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By Thomas Wheeler

It's said that George Lucas didn't especially like Boba Fett. More to the point, it's been said that he didn't like the character's popularity. Here was a character, first introduced in an animated segment in the otherwise ill-fated Star Wars Holiday Special, that gave us, among other horrors, Bea Arthur as a singing bartender, who was a ruthless mercenary sent to round up Han Solo and friends. He was on retainer with the criminal Jabba the Hutt, and was readily prepared to work with the Empire to secure his prey. He didn't even mind taking Solo back to Jabba as a frozen entree, as long as he didn't lose any money in the bargain.

So how'd he get so popular? It apparently bugged Lucas so much that he dumped Boba into the Sarlaac's pit on Tatooine at the first opportunity, in a rather embarassing situation where Han Solo accidentally activated the mercenary's jet pack.

But even THAT didn't stop Boba. Between the post-movie novels and comic books, Boba survived the fall into the beast's stomach, eventually made his way out, was nursed back to health by a fellow bounty hunter, and went on to cause even more trouble over the years.

You just can't keep a good bad guy down -- even if you're that character's creator. Wouldn't surprise me if Lucas just finally gave up on it and gave in, which is why he worked Boba Fett into the Special Edition of the first movie, and then introduced us to Boba's father, Jango Fett, in Episode II, and gave us a sort-of-cute-little-kid version of Boba in the process, who then went on to star in his own series of young reader paperback novels.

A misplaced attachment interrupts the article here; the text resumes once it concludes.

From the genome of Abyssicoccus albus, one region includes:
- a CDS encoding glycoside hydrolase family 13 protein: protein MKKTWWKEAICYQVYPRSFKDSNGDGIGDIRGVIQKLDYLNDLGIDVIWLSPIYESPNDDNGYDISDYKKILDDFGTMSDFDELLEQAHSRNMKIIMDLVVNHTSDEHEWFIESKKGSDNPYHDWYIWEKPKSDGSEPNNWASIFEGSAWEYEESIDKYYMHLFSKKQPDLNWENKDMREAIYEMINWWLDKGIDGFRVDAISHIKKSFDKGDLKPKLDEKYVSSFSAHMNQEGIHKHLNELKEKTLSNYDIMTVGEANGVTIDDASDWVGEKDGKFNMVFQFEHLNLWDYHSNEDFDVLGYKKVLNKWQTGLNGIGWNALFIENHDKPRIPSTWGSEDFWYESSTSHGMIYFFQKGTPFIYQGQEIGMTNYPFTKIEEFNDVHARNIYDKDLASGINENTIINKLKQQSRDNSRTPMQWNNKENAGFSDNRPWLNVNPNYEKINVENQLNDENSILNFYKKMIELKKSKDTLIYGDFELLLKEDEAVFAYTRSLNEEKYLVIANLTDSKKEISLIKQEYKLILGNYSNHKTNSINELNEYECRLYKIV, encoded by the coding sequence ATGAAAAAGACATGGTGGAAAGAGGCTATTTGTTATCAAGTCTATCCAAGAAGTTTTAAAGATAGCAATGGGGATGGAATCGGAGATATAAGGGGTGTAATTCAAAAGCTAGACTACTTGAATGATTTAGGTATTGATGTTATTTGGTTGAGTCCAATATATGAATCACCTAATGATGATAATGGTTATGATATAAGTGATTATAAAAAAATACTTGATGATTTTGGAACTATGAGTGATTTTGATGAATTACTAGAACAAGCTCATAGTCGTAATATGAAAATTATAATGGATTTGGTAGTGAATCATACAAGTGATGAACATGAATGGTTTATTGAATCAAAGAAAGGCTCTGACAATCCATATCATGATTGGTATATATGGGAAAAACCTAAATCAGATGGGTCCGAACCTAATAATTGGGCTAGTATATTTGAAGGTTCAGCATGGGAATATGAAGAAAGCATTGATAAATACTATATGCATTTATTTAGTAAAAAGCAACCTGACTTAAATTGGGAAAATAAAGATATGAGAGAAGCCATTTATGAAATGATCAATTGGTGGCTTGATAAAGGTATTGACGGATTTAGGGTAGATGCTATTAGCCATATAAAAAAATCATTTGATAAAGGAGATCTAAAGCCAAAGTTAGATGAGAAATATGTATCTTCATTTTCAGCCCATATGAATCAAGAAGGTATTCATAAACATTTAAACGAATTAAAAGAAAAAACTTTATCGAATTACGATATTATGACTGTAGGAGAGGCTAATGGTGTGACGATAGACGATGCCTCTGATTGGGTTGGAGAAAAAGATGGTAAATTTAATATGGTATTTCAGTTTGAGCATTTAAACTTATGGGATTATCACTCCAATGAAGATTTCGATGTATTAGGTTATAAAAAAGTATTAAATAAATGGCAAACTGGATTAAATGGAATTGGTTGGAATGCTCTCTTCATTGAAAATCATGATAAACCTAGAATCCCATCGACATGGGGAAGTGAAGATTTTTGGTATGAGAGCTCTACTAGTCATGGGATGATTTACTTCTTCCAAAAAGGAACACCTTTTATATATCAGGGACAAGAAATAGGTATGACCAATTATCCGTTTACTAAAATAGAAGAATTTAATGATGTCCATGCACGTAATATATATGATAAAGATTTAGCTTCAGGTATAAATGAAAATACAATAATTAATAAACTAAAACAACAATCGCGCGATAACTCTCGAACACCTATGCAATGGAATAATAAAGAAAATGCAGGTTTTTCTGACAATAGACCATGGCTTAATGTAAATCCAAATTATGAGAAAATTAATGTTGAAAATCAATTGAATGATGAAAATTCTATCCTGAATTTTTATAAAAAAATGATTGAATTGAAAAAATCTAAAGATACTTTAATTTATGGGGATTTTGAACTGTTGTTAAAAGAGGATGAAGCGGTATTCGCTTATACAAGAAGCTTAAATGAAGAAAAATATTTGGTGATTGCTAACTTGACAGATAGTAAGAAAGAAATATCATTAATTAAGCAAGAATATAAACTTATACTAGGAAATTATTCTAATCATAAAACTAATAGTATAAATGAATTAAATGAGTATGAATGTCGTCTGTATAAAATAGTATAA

Personally, I'm still wishing they'd do a 12"-scale version of the younger Boba. All Hasbro would need to do is use the same molds they used for the Episode I Anakin, just with a different head and clothes. Put him in a two-pack with a 12" Jango or even a three-pack with a 12" Jango and a 12" adult Boba and watch 'em fly off the shelves. If there's one truth in the Star Wars universe -- Boba Fett is a popular fellow. You wouldn't want him paying you an -- official visit, but he's a popular fellow.

Boba Fett as an action figure has just as storied a history. The very first Boba Fett figure ever offered was actually a mail-in, oddly by virtue of his animated debut, thus revealing him as the first new character for The Empire Strikes Back. Boba was supposed to have a built-in spring-activated missile launcher, but after some little kid hurt himself on an entirely different toy, and some litigious parent screamed bloody murder along with her lawyer, that was the end of spring-loaded toys for a great many years. It was also the beginning of the end of taking responsibility for your own actions and anything resembling discipline in the public school systems once parents realized they could sue over stuff like this, but this is a toy review column, not a newspaper editorial.